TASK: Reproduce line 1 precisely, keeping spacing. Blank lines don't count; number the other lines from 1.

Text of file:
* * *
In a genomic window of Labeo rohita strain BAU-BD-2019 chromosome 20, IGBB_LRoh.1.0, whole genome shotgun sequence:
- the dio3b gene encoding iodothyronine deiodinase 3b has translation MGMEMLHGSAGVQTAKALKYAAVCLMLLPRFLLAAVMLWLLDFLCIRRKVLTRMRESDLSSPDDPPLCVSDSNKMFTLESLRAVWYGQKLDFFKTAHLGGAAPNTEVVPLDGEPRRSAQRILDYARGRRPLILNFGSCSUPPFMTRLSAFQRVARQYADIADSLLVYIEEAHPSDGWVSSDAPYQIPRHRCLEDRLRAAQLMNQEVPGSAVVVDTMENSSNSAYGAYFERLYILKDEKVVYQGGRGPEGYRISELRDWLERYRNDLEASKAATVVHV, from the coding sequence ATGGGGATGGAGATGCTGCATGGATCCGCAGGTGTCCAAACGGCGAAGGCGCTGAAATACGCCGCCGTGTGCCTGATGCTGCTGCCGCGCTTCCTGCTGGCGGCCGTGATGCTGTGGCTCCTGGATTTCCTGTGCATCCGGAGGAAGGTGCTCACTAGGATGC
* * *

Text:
In a genomic window of Labeo rohita strain BAU-BD-2019 chromosome 20, IGBB_LRoh.1.0, whole genome shotgun sequence: